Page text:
The saddle fit just like the consignment one and he once again stood perfectly still with nary an evil eye or gnashing of teeth as I did up the anatomic, memory foam line girth. After struggling with the stiff, new billets for a while, I had him tacked up and ready to go get his work on.
He was gain calm as I walked him to the arena, but that cool exterior dissolved as I fumbled with the half broken arena gate. He squealed. He tried to pull away and run back to the Dynamic Duo. He was in general a Big Orange PITA. I made the smart decision to throw him on the lunge line first, you know to avoid death and all that, and he was visibly vibrating as I hooked the lunge to his bit and twisted the reins through the throat latch.
The moment I stepped away he exploded. He took off at an amazing gallop, digging into the soft arena footing more and more as he tried to pick up as much speed as he possibly could. His tail was flagged higher than I’ve ever seen even my Gemmie do in all her Arabian glory. He was bucking. But you know what? He stayed out on a perfect lunging circle, kept his inside bend never once put any pressure on the line, and kept an ear on me. So while yes, he wasn’t really actually behaving very well, he was being as polite as possible about his out burst.
Eventually he settled, and I began asking for transition w/t/c and when he was finally not finding every excuse possible to go cantering off, I switched directions and we began again although much more sedately. We were just about done on the lunge line, when he decided dragging his nose in the dirt was a good idea. He nearly kicked himself in the chin several times and then eventually managed to snag his reins and break the throat latch which, while annoying, is better than breaking himself or the reins sine I could still ride.
At that point I brought him in and walked over to the mounting block where he proceeded to stand perfectly still while I checked his girth, tightened it a hole, and mounted. In fact, he remained perfectly still until I asked him to walk on. Bonus points for him being a good boy.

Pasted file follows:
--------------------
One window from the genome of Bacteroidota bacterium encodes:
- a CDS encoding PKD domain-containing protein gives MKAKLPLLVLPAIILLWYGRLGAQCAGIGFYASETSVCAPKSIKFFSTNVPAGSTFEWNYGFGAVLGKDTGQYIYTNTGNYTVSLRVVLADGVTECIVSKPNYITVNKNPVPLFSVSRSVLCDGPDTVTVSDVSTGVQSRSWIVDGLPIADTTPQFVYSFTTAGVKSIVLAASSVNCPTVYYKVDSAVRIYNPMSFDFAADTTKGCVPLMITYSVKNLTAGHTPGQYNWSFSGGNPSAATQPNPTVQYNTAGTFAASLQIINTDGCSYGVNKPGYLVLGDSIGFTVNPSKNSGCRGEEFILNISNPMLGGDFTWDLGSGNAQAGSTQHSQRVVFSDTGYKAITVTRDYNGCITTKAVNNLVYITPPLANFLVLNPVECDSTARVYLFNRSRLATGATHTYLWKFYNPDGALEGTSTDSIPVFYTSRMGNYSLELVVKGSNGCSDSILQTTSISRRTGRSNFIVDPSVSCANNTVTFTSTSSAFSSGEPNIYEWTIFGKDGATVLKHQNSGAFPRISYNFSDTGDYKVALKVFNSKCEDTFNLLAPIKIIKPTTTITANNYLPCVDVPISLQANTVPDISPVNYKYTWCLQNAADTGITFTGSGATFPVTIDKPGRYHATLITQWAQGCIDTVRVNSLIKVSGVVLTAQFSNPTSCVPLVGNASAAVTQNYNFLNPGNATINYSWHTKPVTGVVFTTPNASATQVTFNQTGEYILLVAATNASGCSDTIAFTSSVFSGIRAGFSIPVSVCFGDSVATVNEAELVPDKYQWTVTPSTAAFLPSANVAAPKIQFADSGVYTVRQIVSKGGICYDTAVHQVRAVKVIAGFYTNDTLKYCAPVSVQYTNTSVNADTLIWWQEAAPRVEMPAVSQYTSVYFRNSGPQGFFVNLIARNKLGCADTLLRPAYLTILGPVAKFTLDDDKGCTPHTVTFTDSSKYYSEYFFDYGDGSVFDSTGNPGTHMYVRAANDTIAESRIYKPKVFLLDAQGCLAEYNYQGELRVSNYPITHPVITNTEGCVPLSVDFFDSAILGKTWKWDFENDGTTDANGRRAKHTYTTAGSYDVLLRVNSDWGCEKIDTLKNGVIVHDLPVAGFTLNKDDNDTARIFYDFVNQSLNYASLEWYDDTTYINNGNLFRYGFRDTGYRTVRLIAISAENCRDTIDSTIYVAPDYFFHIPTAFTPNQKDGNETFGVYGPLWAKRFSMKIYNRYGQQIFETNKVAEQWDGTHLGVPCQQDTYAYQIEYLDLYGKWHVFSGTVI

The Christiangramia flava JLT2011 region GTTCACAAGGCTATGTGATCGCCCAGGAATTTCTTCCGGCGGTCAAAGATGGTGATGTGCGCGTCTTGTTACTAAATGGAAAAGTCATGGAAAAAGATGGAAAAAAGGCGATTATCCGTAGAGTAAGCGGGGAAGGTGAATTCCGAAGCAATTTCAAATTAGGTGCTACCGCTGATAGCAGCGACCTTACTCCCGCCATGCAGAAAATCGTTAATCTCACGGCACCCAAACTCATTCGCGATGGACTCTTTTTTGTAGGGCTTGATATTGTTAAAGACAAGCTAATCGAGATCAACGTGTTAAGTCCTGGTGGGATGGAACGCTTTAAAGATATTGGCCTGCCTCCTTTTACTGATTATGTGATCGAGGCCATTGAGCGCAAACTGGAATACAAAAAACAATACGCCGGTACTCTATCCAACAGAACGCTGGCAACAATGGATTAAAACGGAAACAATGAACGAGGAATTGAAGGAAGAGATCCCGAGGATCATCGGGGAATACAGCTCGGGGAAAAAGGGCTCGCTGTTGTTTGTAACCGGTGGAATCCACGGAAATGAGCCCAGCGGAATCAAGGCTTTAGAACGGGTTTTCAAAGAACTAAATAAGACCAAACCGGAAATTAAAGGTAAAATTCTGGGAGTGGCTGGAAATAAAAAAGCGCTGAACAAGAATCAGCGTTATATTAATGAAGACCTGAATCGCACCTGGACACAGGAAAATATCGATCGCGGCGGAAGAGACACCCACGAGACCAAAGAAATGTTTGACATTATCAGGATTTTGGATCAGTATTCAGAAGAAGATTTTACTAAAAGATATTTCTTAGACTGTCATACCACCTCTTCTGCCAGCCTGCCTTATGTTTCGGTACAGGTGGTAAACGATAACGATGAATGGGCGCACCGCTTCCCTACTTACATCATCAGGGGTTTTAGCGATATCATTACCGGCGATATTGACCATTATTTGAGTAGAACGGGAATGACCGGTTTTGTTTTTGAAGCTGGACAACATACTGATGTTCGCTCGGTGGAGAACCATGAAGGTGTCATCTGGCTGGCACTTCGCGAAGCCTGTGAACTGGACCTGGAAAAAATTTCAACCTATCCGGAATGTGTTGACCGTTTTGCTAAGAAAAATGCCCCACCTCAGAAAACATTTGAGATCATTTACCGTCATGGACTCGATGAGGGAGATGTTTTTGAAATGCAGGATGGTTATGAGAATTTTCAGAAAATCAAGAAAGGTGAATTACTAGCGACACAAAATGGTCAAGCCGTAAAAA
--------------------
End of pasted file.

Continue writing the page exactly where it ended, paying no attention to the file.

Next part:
From there I knew he really didn’t need much of a warm up. I mean, technically he probably could have used a cool down he was breathing so hard already, but I wanted to test out his attitude under saddle at the walk before moving on. I asked him to walk on, making sure I concentrated on my position and keeping his body between my aides. I let out several deep, slow breaths to try to erase any tension and got working on a large, full arena figure 8. He was listening pretty good, but I could tell he was feeling pretty ADD and needed things changed up frequently, so I began working on square turns as I made a serpentine down the arena trying to fit in as many turns and straight lines as possible.
Big Man did pretty good. He had a very strong pull towards the gate where Gem and Pete had wandered over and were standing judging us with heads hung over the gate, but I gave him extra praise for keeping his crap together and not throwing a tantrum when we turned away from them.
He was relaxed enough and doing his best to listen. I love watching his ear swivel back to check in with me. When we went to trot, it fell apart a little but honestly he kept it together way better than I anticipated he would. He offered to canter and it took longer than I would have liked to convinced him that I did in fact mean to trot, but he didn’t pull any bucks, head shaking or curling behind the bit maneuvers so I considered it a win. On my part, I really made sure that I sat tall, slowed my posting and relaxed my arms. I have the bad habit of asking for the trot and then shutting it down with my arms being too tense and I didn’t want to continue to make that mistake.
Once he gave me an actual trot circle without breaking to canter or halting, I gave him a walk break wherein I praised the crap out of him before picking it back up the other direction. He wasn’t too thrilled with going back to work but eventually he got the memo that trotting was the easiest answer and we called it a day after nearly an hour of saddle time. He was really tired that night for dinner, barely keeping his eyes open to eat and even chose to forgo his typical 5 minute post meal wood chewing.
For being the first actual ride in 40 days (last ride that wasn’t a saddle fitting session was 11/6/18), he behaved better than I had hoped and while it wasn’t a super fun ride, I felt like we actually accomplished a few things: staying straight, focusing on me even with your BFF at the gate, trotting really does mean trot and not canter or tranter.
I’ll write about the saddle in a future post after I’ve had a few rides in it so I can give it a proper review, but for now I’ll just say that it fits us both really well, is super comfy and that Luxe leather upgrade was worth every penny.